class User {
  private name: string;

  constructor(value: number) {
    this.name = value; // this line will raise an error
  }
}

Next, let's have a look at how methods of the class are defined:

export class User {
  private age: number;

  constructor(age: number) {
    this.age = age;
  }

  getAge(): number {
    return this.age;
  }
}

The getAge function has a return type defined right after function contract declaration:

getAge(): number {
  return this.age;
}

This declaration disallows us to return any type except defined:

getAge(): number {
  if (typeof this.age !== 'number') {
    return 'wrong value!'; // this line will raise an error
  }

  return this.age;
}

Interfaces

Interfaces are a way to describe the structure of an object.

Now, let's take a look at the example:

interface IUser {
  name: string;
  readonly approved: boolean;
  age?: number;
}

It is a good practice to start the names of interfaces with I. Thus it will be easier to distinguish interfaces from other types in the declaration clauses.

You are already familiar with the first type of declaration:

interface IUser {
  name: string;
}

The above definition requires that the object must have field name of type string.

The next definition instructs typescript to require that the object has a read-only field approved of type boolean:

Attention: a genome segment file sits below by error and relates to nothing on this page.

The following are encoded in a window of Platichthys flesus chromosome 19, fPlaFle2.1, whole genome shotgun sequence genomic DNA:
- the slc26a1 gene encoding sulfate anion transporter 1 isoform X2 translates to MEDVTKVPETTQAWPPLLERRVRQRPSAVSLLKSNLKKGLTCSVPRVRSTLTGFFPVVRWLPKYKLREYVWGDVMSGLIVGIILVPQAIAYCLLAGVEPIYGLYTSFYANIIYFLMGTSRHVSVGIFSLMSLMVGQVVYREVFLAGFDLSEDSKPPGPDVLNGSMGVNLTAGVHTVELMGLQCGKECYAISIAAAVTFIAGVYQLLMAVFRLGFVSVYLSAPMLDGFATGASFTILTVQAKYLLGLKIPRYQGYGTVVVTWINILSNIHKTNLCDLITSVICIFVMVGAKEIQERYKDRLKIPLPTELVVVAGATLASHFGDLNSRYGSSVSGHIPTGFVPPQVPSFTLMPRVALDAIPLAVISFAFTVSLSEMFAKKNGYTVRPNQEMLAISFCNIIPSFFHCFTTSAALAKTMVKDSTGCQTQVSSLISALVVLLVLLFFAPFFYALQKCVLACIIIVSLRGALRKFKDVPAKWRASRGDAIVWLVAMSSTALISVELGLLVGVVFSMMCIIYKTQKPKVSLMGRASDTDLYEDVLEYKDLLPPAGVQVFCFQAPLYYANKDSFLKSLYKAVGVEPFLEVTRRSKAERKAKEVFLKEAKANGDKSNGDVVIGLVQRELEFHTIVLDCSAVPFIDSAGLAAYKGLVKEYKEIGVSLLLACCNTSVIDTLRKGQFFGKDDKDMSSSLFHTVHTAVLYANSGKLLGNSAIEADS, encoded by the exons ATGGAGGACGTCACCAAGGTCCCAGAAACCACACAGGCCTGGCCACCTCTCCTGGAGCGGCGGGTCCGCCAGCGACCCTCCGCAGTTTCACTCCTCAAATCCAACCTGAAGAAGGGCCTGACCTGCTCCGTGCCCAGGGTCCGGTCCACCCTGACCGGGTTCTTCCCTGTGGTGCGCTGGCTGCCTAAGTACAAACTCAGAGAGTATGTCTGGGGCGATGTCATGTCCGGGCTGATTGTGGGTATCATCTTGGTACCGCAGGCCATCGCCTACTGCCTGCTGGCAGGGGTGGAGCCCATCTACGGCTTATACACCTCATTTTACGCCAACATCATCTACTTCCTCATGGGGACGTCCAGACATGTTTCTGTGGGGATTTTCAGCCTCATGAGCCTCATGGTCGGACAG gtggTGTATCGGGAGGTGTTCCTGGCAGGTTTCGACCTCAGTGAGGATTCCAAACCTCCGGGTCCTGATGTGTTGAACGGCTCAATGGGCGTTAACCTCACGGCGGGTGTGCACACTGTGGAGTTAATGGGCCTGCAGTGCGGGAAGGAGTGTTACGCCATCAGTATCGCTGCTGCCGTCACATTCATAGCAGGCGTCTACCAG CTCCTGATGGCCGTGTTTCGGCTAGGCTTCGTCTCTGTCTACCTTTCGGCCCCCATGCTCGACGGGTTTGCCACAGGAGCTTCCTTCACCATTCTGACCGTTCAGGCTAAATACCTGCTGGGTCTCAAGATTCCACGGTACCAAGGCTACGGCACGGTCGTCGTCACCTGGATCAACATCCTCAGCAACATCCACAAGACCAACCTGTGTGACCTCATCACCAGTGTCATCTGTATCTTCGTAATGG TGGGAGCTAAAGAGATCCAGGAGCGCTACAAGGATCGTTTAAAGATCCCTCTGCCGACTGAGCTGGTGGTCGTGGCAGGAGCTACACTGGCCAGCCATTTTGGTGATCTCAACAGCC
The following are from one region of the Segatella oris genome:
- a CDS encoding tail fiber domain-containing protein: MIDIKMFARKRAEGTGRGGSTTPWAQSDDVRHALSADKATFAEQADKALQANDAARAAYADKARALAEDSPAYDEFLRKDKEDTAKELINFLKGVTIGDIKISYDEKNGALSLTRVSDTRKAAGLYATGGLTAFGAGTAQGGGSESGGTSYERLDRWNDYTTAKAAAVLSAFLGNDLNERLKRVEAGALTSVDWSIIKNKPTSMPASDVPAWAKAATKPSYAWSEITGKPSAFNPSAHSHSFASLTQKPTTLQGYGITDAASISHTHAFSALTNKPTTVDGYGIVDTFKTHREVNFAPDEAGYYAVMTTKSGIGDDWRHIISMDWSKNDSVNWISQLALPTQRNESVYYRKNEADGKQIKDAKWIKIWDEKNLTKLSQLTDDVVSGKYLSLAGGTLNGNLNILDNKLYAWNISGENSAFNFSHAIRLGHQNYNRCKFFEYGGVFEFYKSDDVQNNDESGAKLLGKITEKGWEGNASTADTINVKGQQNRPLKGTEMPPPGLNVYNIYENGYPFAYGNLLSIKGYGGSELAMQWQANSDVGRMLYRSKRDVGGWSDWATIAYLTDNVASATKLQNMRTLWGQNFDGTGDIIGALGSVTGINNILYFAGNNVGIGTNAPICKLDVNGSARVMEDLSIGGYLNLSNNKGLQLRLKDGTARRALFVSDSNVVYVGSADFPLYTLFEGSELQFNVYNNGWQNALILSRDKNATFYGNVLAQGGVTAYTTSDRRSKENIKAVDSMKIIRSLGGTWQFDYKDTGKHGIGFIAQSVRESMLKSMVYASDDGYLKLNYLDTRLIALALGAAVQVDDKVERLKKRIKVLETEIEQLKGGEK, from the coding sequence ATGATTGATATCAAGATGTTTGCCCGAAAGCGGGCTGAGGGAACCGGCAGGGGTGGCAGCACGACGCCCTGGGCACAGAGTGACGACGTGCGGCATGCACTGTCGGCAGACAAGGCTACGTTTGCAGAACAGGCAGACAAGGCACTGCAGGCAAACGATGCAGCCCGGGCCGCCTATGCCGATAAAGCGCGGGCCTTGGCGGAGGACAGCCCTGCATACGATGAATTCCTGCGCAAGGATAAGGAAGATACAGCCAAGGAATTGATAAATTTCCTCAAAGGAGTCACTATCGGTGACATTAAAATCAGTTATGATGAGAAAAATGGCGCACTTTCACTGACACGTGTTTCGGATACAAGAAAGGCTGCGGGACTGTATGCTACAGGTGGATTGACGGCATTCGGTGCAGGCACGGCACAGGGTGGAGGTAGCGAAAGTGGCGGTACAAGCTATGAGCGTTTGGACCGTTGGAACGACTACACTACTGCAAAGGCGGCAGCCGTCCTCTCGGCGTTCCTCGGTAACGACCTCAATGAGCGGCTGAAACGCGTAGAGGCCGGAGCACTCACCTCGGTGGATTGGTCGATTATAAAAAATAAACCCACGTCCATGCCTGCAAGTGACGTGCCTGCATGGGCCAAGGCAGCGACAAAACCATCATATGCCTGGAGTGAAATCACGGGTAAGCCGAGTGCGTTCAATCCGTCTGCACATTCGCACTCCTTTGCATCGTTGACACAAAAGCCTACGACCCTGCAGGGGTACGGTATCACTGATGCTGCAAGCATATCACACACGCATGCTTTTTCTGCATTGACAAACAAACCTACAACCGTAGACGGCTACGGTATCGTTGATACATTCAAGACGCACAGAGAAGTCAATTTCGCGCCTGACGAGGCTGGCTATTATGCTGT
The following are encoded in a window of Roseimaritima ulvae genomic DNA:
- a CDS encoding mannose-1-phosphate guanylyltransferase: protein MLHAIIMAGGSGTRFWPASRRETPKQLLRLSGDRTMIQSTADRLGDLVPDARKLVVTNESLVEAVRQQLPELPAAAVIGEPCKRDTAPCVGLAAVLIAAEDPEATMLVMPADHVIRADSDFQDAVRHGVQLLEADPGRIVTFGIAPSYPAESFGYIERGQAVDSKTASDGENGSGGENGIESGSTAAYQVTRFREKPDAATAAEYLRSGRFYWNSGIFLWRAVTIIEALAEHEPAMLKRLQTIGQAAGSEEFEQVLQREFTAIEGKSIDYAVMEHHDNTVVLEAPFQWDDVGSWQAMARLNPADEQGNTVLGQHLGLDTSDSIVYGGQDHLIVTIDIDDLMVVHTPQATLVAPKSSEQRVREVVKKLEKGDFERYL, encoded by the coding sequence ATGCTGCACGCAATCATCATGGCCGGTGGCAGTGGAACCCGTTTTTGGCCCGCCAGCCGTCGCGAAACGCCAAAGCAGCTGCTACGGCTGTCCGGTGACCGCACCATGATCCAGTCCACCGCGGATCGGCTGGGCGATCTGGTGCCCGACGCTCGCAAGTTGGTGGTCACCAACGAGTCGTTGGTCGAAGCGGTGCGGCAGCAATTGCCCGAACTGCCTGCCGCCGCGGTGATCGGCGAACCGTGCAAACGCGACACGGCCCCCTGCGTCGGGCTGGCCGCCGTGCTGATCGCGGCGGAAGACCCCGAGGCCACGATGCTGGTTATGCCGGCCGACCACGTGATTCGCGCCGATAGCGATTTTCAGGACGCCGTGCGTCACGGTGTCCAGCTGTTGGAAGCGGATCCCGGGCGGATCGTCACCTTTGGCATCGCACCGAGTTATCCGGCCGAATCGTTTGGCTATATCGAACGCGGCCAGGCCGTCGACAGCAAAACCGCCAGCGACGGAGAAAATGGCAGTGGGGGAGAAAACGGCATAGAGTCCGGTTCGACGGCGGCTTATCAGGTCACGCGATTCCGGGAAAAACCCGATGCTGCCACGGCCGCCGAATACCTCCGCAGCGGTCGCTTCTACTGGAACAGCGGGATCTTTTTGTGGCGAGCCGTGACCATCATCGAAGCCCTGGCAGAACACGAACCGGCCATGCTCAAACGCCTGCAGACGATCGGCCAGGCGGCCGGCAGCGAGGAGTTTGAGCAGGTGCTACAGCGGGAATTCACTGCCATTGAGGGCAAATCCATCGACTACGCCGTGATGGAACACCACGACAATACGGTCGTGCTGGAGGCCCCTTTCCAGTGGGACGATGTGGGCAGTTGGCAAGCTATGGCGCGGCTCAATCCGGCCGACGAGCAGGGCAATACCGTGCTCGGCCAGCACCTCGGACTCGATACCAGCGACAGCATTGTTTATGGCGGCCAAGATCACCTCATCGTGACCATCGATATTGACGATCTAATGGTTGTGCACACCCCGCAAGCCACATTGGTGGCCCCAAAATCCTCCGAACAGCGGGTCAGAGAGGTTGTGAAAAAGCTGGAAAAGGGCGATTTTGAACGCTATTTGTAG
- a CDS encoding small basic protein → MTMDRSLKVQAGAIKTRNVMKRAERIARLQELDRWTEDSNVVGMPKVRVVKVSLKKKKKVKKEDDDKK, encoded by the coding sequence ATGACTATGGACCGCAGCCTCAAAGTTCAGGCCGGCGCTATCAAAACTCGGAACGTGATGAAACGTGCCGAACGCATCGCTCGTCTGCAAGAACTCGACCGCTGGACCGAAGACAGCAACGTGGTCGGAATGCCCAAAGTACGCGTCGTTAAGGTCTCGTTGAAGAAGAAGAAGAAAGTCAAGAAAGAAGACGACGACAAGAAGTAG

interface IUser {
  readonly approved: boolean;
}

The last definition introduces the declaration of an optional field:

interface IUser {
  age?: number;
}

So, the field age of type number is optional in this interface.

Here is an example of usage:

interface IUser {
  name: string;
  readonly approved: boolean;
  age?: number;
}

const user1: IUser = {}; // error
const user2: IUser = { name: 'John' }; // error
const user2: IUser = { name: 'John', approved: true }; // OK

user2.name = 'Bob'; // OK
user2.approved = false; // this line will raise an error
user2.age = 20; // OK

TypeScript will force you to follow the interface definition. Thus you and others who will use your code will avoid making mistakes. Ain't it superb?

Functions

As you have seen above, definitions of functions can also be improved by TypeScript.

Here is an example:

function double(value: number, roundup?: boolean): number {
  if (roundup === true) {
    value = Math.round(value);
  }

  return value * 2;
}

double(10.5); // result 21
double(10.5, true); // result 22

This function tells us that it expects one required parameter of type number and another optional parameter of type boolean. Also, the declaration tells us that this function will return a number.

Generics

Generics are used in case if a type can be replaced or inferred from usage.